The report also proposes enforcing a mandatory removal of all Pike caught at the reservoir. However, Randy Hampton, of the Colorado Division of Wildlife was quick to say that the proposed poisoning and mandatory removal of Pike in the reservoir is just that, a proposal.
Hampton says poisoning would only be used as a last resort to reclaim the lake. Currently there is a no limit catch on Pike in the reservoir, with a voluntary removal of all Pike caught by anglers. Hampton says this voluntary removal will hopefully bring the number of Pike in the reservoir down and allow for the growth of the Walleye in the Reservoir, eventually eliminating all Pike.
Pike were illegally introduced in the reservoir and have since then come to establish themselves as the dominate predator in the reservoir. The D.O.W is concerned the Pike will find their way into Colorado streams, threatening the protected native fish. The D.O.W met with anglers to address their management strategies for Rifle Gap Reservoir and an agreement to was reached to manage for Walleye.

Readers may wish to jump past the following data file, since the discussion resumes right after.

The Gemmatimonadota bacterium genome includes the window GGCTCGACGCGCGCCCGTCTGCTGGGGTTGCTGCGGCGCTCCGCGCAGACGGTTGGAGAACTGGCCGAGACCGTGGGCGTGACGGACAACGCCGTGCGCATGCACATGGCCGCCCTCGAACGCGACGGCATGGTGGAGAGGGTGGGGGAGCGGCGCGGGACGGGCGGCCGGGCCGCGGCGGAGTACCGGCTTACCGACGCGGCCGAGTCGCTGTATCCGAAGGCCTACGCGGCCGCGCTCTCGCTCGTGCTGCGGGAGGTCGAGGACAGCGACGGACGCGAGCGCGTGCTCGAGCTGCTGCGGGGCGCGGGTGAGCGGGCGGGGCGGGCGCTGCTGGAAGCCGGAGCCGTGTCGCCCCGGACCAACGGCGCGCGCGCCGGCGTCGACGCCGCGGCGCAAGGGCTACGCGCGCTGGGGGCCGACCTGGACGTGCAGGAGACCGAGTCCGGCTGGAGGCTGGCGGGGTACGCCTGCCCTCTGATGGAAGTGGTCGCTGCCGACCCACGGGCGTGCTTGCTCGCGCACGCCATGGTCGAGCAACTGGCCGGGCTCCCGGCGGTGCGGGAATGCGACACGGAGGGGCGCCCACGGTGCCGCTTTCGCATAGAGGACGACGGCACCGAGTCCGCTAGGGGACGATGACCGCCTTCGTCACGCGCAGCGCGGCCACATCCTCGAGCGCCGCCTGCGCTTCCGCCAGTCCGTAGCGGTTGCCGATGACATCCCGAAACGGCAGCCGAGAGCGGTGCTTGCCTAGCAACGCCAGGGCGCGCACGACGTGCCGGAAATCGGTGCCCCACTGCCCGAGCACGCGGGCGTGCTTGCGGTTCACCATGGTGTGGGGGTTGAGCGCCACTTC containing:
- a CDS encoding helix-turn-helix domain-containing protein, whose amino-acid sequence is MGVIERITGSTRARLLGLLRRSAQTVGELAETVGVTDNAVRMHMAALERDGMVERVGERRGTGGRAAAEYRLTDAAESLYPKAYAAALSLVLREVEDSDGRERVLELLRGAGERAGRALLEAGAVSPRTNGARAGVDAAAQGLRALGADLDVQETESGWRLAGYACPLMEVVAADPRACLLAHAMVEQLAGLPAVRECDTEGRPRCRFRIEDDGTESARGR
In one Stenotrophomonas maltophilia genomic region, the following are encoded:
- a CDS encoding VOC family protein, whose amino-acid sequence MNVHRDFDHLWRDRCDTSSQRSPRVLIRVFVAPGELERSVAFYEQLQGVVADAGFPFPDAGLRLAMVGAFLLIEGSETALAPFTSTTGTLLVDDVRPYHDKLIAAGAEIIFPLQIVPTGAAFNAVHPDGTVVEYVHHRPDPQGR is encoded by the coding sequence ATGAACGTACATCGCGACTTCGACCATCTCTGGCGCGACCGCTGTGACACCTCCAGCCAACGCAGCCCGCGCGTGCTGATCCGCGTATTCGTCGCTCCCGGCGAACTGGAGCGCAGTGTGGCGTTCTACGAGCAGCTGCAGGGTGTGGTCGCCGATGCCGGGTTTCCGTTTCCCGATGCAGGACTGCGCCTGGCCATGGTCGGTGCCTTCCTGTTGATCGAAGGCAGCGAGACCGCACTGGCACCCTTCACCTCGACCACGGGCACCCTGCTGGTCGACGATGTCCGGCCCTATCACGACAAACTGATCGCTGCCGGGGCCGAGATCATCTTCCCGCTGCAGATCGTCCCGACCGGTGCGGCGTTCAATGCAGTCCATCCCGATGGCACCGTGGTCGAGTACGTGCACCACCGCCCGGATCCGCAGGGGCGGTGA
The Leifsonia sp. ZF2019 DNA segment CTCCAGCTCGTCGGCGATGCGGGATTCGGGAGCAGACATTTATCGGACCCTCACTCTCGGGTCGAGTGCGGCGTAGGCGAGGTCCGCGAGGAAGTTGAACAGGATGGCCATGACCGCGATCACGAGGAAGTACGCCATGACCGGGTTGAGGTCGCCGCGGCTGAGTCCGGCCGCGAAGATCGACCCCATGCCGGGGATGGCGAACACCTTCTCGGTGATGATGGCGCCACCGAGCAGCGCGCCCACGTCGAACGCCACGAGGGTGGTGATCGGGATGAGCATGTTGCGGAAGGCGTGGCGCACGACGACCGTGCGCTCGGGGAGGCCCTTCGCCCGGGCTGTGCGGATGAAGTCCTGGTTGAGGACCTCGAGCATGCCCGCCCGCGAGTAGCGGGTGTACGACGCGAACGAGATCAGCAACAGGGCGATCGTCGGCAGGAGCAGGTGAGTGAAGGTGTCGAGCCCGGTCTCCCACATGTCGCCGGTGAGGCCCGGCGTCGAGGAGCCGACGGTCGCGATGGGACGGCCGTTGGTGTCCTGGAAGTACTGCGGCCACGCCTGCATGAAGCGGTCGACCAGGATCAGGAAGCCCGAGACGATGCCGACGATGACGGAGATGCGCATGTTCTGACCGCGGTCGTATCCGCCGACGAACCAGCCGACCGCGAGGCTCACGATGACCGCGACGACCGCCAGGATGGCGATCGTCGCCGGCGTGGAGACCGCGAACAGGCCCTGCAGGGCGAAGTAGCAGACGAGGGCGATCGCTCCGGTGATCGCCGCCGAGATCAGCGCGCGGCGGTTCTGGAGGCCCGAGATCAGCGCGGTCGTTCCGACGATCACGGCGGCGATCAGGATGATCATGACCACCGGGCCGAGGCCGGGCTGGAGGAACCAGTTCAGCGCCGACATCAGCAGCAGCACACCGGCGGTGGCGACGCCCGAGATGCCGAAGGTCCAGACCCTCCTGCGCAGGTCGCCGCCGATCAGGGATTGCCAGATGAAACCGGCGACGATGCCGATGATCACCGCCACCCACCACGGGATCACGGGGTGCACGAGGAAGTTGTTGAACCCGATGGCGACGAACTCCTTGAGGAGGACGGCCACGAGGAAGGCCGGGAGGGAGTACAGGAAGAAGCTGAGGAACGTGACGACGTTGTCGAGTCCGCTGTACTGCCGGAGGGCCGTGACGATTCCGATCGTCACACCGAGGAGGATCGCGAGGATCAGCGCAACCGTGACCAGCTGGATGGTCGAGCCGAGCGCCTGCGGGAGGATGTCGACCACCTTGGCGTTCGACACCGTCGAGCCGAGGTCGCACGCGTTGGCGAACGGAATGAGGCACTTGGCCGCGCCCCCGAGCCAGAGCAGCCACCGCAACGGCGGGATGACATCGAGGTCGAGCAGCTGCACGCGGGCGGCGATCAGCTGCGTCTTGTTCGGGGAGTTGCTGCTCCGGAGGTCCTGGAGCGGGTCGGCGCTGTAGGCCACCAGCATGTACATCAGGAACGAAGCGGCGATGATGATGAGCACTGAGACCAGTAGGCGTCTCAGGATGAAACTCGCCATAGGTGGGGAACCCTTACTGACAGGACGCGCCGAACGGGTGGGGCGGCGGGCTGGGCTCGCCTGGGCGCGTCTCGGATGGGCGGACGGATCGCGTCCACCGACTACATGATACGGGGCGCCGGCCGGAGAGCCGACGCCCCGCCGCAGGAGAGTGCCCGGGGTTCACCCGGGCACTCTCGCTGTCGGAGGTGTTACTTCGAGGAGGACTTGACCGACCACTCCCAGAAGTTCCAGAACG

Hampton says that it could take up to three years to see if the current voluntary removal of Pike at Rifle Gap Reservoir will be effective. He also says that if it comes down to poisoning, the public will be made aware of the D.O.W's plan before it is enacted.